Medicinal chemistry has exploited the idea that similar molecules from the point of view of chemical structure have similar biological properties.7–9 Molecular fingerprints can be used to evaluate molecular similarity and identify molecules structurally similar to those with a certain property.10 From the ADE perspective, computer-aided methods based on molecular structures are useful for pharmaceutical companies working in drug design to predict toxicological effects leading to the selection of new candidates without possible undesirable effects.11 However, computer-aided structural studies intended to predict preclinical ADE have important limitations due to the complexity of modeling poly-pharmacology systems with multiple mechanisms of action.11 Nevertheless, the chemical aspect for ADE discovery provided by structure–activity relationship (SAR) models could be very useful in combination with different types of sources, such as AERS, in the detection of post-marketed ADE. The potential of SAR models to detect post-marketed ADE was studied by the FDA (informatics and computational safety analysis),12 which used AERS as a basis to construct SAR models. We hypothesize that computer-aided structural studies, and in particular molecular fingerprint-based modeling (MFBM), can be used to analyze novel ADE for which evidential support is not yet conclusive, to enrich subsets of suspected drugs generated by other sources likely to be interesting for further study, and to explain the molecular mechanisms responsible for ADE.
In this article, we present a new ADE discovery paradigm that uses chemical information via MFBM to enhance initial ADE signals generated from another source, such as AERS, and provide a decision support mechanism to facilitate the identification of novel ADE. The basic idea is to assess the likelihood of an ADE for a candidate drug based on its structural similarity to a set of drugs known to cause the event in which the candidate drug has been determined by another source. Our study is applied to the identification of drugs reported in AERS that were found to be associated with the serious ADE rhabdomyolysis, an important ADE characterized by skeletal muscle breakdown and the release of intracellular constituents into the bloodstream. Different studies have been published analyzing adverse events from the point of view of AERS analysis or computer-aided structural studies.11 13 14 However, to the best of our knowledge, no publication has combined the two methods. In this paper we describe the combination of AERS analysis and MFBM, and show that it reduces the number of false positives and yields improved results to identify adverse events in drugs better than either method by itself.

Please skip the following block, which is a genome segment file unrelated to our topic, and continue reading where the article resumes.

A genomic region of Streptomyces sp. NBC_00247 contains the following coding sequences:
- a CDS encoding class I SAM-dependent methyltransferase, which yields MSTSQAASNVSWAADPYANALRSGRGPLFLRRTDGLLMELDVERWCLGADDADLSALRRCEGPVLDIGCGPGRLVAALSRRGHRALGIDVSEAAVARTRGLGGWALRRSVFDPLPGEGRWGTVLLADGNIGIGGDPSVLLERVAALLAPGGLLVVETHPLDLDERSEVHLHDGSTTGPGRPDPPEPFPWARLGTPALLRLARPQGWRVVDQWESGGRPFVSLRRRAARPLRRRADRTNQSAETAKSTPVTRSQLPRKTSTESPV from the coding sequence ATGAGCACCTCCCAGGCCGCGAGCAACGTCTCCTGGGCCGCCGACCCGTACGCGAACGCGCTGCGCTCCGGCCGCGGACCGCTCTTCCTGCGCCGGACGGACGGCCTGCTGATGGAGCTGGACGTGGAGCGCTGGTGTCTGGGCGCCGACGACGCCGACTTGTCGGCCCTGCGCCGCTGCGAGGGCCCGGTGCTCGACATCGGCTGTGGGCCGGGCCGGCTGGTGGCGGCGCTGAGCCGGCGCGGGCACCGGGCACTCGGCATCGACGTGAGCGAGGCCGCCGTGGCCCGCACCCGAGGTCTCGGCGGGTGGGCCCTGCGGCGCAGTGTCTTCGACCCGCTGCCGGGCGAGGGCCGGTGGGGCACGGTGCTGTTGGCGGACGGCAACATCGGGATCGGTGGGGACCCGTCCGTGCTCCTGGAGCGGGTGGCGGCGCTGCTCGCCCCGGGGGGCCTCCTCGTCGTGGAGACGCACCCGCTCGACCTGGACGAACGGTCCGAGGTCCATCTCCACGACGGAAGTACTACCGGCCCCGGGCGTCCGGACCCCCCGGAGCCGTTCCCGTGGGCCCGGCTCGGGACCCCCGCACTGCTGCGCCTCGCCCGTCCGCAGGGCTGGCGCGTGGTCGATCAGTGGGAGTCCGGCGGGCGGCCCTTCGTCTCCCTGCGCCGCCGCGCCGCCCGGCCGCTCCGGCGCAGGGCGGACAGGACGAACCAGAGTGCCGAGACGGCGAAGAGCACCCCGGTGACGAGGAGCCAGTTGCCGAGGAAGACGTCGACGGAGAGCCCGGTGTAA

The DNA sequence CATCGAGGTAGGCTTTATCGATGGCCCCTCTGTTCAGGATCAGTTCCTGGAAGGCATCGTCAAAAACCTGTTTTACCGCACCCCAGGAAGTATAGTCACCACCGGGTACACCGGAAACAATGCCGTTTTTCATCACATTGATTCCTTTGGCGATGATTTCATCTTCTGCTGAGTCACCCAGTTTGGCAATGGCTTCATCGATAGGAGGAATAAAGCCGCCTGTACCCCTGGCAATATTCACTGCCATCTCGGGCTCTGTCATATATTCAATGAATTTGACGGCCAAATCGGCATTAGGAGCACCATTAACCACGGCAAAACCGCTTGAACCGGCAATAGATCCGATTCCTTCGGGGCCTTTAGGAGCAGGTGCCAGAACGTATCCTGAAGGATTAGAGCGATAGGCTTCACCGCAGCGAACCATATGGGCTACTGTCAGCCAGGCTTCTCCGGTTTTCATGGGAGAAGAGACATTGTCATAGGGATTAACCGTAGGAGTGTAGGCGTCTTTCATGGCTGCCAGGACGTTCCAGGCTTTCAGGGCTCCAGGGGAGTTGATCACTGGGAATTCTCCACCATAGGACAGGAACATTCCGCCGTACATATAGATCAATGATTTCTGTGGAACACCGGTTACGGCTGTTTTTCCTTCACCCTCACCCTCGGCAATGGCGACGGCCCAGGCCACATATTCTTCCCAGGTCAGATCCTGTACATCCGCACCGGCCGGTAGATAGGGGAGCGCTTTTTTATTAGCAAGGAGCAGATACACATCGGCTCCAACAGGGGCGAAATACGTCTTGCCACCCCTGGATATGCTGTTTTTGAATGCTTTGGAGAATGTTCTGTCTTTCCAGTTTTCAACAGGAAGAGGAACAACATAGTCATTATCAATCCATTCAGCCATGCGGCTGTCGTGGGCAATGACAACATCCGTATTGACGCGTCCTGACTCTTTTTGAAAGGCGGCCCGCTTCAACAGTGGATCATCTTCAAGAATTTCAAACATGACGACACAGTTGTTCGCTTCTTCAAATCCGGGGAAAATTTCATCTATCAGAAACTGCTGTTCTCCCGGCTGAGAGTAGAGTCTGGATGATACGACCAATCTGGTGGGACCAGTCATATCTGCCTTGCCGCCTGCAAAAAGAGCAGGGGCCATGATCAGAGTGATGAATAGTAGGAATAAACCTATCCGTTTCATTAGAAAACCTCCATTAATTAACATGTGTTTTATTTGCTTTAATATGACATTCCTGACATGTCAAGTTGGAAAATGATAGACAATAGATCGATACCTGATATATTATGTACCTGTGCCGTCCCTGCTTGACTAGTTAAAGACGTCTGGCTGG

Molecular fingerprint-based modeling
The study of the relationships between molecular structure and biological activity has acquired important relevance in medicinal chemistry.15 The basic method of developing quantitative molecular similarity models based on molecular fingerprints consists of three steps.
In the first step the structures of a set of molecules must be entered into the computer and prepared for analysis. It is very important to collect a representative dataset. Once the collection is completed, a set of cleaning rules should be applied to ensure that the molecular structures are in a form suitable for the next modeling step (see the Methods section for more details).16